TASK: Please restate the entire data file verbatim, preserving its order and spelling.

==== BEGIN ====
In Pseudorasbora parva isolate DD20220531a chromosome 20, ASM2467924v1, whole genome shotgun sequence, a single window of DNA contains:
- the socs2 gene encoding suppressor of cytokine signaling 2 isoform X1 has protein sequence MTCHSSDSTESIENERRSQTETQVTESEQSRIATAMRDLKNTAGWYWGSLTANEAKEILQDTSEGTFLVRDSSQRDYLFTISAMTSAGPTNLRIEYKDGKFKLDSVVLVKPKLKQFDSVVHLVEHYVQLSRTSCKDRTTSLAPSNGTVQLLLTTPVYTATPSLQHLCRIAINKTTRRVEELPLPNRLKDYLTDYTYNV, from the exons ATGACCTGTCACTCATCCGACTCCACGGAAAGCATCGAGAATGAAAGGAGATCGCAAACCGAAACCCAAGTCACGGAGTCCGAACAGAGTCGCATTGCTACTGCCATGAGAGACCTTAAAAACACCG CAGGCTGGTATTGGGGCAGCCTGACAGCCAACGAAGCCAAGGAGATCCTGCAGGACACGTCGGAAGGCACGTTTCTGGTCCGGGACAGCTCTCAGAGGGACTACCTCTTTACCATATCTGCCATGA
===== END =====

In Pseudorasbora parva isolate DD20220531a chromosome 20, ASM2467924v1, whole genome shotgun sequence, a single window of DNA contains:
- the socs2 gene encoding suppressor of cytokine signaling 2 isoform X1 has protein sequence MTCHSSDSTESIENERRSQTETQVTESEQSRIATAMRDLKNTAGWYWGSLTANEAKEILQDTSEGTFLVRDSSQRDYLFTISAMTSAGPTNLRIEYKDGKFKLDSVVLVKPKLKQFDSVVHLVEHYVQLSRTSCKDRTTSLAPSNGTVQLLLTTPVYTATPSLQHLCRIAINKTTRRVEELPLPNRLKDYLTDYTYNV, from the exons ATGACCTGTCACTCATCCGACTCCACGGAAAGCATCGAGAATGAAAGGAGATCGCAAACCGAAACCCAAGTCACGGAGTCCGAACAGAGTCGCATTGCTACTGCCATGAGAGACCTTAAAAACACCG CAGGCTGGTATTGGGGCAGCCTGACAGCCAACGAAGCCAAGGAGATCCTGCAGGACACGTCGGAAGGCACGTTTCTGGTCCGGGACAGCTCTCAGAGGGACTACCTCTTTACCATATCTGCCATGA